Cardiovascular or Heart Disease
What is Coronary Heart Disease?
What is Blood Pressure?
Blood pressure is the pressure exerted on the walls of arteries by blood as the heart pumps it around the body. Blood pressure does not stay the same – it changes to meet your body’s needs.
If a person has high blood pressure all the time (hypertension), the added pressure causes damage to the vessels and the organs they supply which can lead to serious problems like a heart attack, stroke, heart failure or kidney disease. By maintaining good blood pressure control you can prevent these complications occurring.
There are a number of different classes of medications your doctor may prescribe that all work in different ways to reduce blood pressure. Sometimes your doctor will increase your dose of one medication or add a second, and even a third drug class to your daily regime to achieve better blood pressure control.
You will probably already be aware of what your target blood pressure should be, but if you are not sure speak with your doctor or specialist.
What is Cholesterol?
Cholesterol is a fatty substance that is made naturally in the liver and obtained from the food we eat. We need to have some cholesterol because it is used by the body as the essential building blocks of our hormones.
There are 3 commonly measured types of cholesterol or “lipids” that circulate in our blood – LDL, HDL and Triglycerides (TG).
LDL (low density lipoproteins) tends to be sticky and builds up on and in the walls of blood vessels leading to narrowing of the arteries (atherosclerosis). For this reason it is often called “bad cholesterol”.
HDL (high density lipoproteins) helps protect against this build-up of fatty blockages, so it is called “good cholesterol”.
Triglyceride levels are increased by eating a high fat diet, drinking excess alcohol and where there is insulin resistance or diabetes. High blood triglycerides also tend to be associated with low levels of HDL cholesterol.
The aim of cholesterol medications is to reduce the amounts of destructive cholesterol (LDL and TGs) in the blood and increase the levels of protective cholesterol (HDL).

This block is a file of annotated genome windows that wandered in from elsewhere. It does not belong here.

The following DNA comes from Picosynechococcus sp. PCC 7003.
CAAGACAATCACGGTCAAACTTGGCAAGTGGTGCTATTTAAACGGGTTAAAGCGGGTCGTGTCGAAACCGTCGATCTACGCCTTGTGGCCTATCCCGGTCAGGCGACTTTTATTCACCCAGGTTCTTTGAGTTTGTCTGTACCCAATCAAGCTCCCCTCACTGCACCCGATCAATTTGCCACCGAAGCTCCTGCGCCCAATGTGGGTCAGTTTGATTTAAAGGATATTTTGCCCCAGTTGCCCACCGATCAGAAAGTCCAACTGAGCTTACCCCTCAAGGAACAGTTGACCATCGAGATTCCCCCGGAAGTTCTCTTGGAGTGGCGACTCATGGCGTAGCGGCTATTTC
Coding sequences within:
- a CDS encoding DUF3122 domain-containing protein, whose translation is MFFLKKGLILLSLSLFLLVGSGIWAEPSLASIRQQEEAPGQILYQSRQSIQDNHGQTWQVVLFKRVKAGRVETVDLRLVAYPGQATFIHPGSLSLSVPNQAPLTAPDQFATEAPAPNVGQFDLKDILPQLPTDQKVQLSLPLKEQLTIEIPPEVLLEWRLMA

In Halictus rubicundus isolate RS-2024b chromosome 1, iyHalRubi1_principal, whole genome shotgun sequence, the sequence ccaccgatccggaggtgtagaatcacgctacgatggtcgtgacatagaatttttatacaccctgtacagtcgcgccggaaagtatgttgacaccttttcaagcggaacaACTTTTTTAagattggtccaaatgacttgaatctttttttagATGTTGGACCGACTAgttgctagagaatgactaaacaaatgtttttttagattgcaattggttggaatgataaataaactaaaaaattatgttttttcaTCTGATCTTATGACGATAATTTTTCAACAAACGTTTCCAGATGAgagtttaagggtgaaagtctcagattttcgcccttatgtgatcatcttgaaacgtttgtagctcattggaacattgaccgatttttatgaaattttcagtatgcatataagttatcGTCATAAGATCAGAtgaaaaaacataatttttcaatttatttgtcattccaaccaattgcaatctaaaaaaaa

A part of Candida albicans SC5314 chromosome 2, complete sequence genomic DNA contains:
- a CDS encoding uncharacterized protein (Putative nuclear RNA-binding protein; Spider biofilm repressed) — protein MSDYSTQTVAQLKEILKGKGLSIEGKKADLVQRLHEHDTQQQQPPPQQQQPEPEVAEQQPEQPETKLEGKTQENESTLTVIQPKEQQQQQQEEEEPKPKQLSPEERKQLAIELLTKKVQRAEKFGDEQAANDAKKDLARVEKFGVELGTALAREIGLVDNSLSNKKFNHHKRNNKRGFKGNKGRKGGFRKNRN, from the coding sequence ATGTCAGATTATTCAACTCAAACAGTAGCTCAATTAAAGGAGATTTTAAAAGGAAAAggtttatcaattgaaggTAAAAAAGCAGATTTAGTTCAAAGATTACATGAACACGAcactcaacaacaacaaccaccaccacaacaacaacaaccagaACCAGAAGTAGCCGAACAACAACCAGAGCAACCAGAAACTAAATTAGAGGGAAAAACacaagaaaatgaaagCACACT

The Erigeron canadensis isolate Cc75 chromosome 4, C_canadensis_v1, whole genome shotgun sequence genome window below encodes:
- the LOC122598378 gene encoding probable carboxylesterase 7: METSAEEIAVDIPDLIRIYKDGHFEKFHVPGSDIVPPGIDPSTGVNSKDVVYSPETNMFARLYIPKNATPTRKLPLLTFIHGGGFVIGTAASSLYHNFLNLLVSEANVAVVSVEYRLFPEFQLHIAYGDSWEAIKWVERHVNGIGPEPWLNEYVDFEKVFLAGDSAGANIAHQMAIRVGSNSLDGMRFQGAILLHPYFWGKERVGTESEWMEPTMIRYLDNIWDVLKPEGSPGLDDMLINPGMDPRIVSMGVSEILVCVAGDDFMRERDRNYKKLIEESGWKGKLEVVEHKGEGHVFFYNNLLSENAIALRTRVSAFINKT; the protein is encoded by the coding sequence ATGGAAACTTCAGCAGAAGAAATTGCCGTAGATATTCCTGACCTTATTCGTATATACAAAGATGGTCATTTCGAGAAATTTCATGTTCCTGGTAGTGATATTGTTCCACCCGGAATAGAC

Occasionally fish oil supplements (omega 3) will also be prescribed to help reduce the levels of LDL and TG cholesterol and to increase levels of HDL. Eating at least 2 fish meals each week is recommended for a healthy diet.
Blood clots are an important natural defence mechanism that stop us from bleeding excessively when we get a cut or a scratch but they can cause major problems if they form inside an artery that supplies a major organ eg, a blood clot in a coronary artery can cause a heart attack, and a blood clot that forms in an artery supplying the brain can cause a stroke. These types of clots are more likely to form where fatty deposits are present in the blood vessel (atherosclerosis).
Medications that block the formation of blood clots by preventing the clumping together of blood cells (platelets) are called antiplatelet agents. The most common of these agents is aspirin. Agents that slow the rate of clot formation are called anticoagulants. Originally the only oral antiocagulant available was warfarin but more recently a different class of medications has become available. They are called Novel (new) Oral Anticoagulants - referred to as NOACs. Examples include Pradaxa™, Eliquis™ & Xarelto™.
Cigarette smoking is one of the modifiable risk factors for coronary heart disease, and one of the most important preventable causes of premature death.
Smoking increases your blood pressure, decreases the amount of HDL (good) cholesterol circulating in your blood and increases the tendency for blood to clot. Cigarette smoking by itself increases the risk of coronary heart disease but when combined with any of the other 5 factors, it greatly increases your risk. The risk of having a heart attack is increased sixfold in women and threefold in men who smoke compared to non-smokers.
For more information about the dangers of smoking and some advice on where to go to help you quit - see the FAQ section on Smoking.
“Drugs don't work for patients who don't take them”.
Cardiovascular disease requires long term treatment. People often don’t experience any obvious symptoms of high blood pressure or high cholesterol so perhaps they’ll forget to take their medicine occasionally, or perhaps they forget to get their prescription filled.
Its estimated that up to ½ of all patients don’t take their medication as the doctor prescribed. This can lead to the development of more serious complications like stroke, kidney failure, or heart failure. Up to two thirds of all hospital admissions for cardiovascular complications have been attributed to not taking prescribed medication as directed.
For more information about the problems associated with non-compliance with medications and some advice on how to be more compliant with your medications - see the FAQ section on Making the most of my Medication.